In my last post we explored the Most Misunderstood Middle School Mathematics Standards in Grade 6. I have loved the conversations I’ve engaged in with math educators about the post and welcome more people to let me know your thoughts! I can be found on Twitter here: @FLMathNinja.
In this post, we are going to take a dive into the most misunderstood middle school standards in Grade 7. Again, this is not about evaluating or judging teachers, but rather looking at the practice of mathematics instruction in Grade 7 holistically and learning more together about the standards. With that said, these are not the only misunderstood standards, but are those that I have seen the most over the years while supporting teachers.
I would like to look more in-depth at two Grade 7 standards, starting with 7.RP.A.2a. This standard gives two examples of methods for determining if a proportional relationship exists by analyzing tables or graphs. Note that using a strategy such as cross products is not part of this standard! I am going to use an example from a lesson available through the OER EngageNY that could be used to meet the first part of this standard.
In this example, we would want students to reason with sets of ratios to determine if they are equivalent. They could compare different sets of ratios such as 10:4 and 5:2 in the table. Students could also use what they learned from Grade 6 to determine the unit rate from each scenario and use that reasoning to justify if ratios are equivalent or not. In this example, students could reason 10 ounces cost $4, or $0.40 per ounce; 5 ounces costs $2, or $0.40 per ounce. Students could continue using unit rate reasoning for the remaining ratios (12.5 ounces costs $5; 8 ounces cost $3.20) to determine if they also have a unit rate of $0.40 per ounce.
What I also really like about the Frozen Yogurt example is that the table is provided for students to analyze. Sometimes I have seen students struggling to complete the table from a given context or expression. Before long, the bell has rung and students did not spend much time, if any at all, deciding if the two quantities were in a proportional relationship. Keeping a spotlight on the intent of the standard will help you make instructional decisions to maximize the time students spend working on grade-level standards.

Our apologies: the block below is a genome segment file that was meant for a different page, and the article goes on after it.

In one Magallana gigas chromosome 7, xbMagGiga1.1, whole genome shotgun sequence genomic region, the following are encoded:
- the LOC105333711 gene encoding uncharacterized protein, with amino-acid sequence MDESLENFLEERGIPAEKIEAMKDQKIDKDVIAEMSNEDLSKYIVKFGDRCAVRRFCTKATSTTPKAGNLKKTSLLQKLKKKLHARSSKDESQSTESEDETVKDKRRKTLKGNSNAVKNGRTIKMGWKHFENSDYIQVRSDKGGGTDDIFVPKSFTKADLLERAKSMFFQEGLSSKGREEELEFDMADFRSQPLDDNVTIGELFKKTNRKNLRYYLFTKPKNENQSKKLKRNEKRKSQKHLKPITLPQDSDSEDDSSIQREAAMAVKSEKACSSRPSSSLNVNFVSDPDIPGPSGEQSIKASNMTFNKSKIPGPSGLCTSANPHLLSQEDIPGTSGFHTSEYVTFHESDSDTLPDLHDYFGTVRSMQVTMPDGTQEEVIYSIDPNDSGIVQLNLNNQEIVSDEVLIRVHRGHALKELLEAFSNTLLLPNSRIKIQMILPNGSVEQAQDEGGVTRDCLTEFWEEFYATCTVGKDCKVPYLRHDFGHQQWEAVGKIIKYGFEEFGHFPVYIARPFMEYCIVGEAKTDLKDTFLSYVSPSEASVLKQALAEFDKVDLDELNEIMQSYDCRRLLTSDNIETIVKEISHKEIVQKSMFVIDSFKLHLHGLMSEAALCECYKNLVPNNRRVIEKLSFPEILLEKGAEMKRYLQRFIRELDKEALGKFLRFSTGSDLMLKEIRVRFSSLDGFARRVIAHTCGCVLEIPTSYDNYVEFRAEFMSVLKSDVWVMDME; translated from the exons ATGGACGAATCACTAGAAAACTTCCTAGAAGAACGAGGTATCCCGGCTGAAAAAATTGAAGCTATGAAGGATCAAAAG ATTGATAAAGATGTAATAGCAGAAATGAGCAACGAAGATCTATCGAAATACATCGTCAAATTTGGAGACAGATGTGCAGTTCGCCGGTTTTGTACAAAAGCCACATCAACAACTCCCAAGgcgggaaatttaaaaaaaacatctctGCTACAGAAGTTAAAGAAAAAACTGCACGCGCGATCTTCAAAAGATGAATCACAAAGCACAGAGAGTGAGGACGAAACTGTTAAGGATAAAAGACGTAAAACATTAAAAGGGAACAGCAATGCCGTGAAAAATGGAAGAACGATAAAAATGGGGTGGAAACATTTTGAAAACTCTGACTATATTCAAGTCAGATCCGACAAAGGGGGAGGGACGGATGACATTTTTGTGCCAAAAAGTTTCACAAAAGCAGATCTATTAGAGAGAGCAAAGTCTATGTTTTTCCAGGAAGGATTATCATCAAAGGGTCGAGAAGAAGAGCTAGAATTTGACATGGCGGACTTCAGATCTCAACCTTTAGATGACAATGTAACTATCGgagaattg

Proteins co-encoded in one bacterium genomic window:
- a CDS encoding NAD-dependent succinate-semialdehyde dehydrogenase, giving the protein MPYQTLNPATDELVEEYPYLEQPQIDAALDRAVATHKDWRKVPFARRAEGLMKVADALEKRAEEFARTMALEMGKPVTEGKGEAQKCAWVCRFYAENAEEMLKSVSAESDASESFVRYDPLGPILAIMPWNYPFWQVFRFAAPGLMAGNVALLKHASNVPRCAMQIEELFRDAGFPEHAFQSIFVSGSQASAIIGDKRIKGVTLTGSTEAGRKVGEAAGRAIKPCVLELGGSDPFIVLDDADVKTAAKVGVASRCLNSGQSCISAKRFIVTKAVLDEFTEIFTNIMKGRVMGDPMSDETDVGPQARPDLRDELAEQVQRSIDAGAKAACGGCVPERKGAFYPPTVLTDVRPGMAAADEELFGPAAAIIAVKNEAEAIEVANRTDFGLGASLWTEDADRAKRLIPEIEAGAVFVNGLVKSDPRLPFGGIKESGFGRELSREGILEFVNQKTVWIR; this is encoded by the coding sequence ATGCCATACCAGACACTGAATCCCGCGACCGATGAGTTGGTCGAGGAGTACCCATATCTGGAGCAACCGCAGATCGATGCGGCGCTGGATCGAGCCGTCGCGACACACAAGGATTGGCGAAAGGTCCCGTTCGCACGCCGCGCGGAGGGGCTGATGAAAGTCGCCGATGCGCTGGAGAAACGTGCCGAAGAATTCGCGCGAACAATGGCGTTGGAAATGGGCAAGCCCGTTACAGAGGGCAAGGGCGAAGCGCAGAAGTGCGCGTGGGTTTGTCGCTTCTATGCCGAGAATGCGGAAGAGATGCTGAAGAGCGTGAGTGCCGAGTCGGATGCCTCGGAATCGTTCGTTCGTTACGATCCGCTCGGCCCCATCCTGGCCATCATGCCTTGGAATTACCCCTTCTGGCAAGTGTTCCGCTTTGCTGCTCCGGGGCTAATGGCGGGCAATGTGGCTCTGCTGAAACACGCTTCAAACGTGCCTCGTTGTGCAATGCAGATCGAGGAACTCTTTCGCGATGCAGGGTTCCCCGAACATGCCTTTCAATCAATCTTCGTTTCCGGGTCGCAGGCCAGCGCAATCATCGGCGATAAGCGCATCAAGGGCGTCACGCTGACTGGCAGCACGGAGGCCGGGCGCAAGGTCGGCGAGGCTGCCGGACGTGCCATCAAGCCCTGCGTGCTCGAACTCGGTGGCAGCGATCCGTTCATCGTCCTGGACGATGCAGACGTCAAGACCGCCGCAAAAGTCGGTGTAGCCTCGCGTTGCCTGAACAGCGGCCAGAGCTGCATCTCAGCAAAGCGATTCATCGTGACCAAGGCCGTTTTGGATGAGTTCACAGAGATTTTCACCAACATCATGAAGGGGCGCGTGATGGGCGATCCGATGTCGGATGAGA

The next standard I would like to discuss is 7.EE.B.4a. The standard begins with “Solve word problems leading to equations of the form px + q = r and p(x + q) = r.” For this standard, I have seen a wide range of approaches, from focusing on one-step equations to not including problems of the form p(x + q) = r. When given an equation such as 5(2+x) many students automatically perform the procedure for distributing without making sense of the structure. This is a chance for teachers to highlight MP 7 (Look for and make use of structure) to set students up for high school work in Algebra . For example, let’s analyze this opening exercise from EngageNY.An equation that can be used to represent this situation is where h = hours per day that soccer was practiced. One way to solve this problem for h is to distribute the 5 and then continue by solving the equation. However, if students are given the opportunity to make sense of the situation and structure of the equation, they could reason the number of practice hours in one day can be found by dividing 20 by 5. After this step, it would be easy to figure out the value of h for h + 2= 4 . This type of reasoning is often missing from the Grade 7 classroom. If you want to see an example of a great lesson that highlights this type of thinking, the newly released Illustrative Mathematics curriculum by Open Up Resources has included a lesson on Different Options for Solving One Equation (accessible with a free account). Again, we should have students make sense of the structure of the equation before choosing a method to solve.
As I said in my last post, the suggestions given here are just a start to figuring out this very challenging profession of teaching students mathematics. I hope my experiences in many middle school classrooms will help grow your brain around these standards and now that you know better, you will do better in ensuring each student learns math at a high level. Next month, Most Misunderstood Middle School Mathematics Standards in Grade 8. Stay tuned and #InstructUP!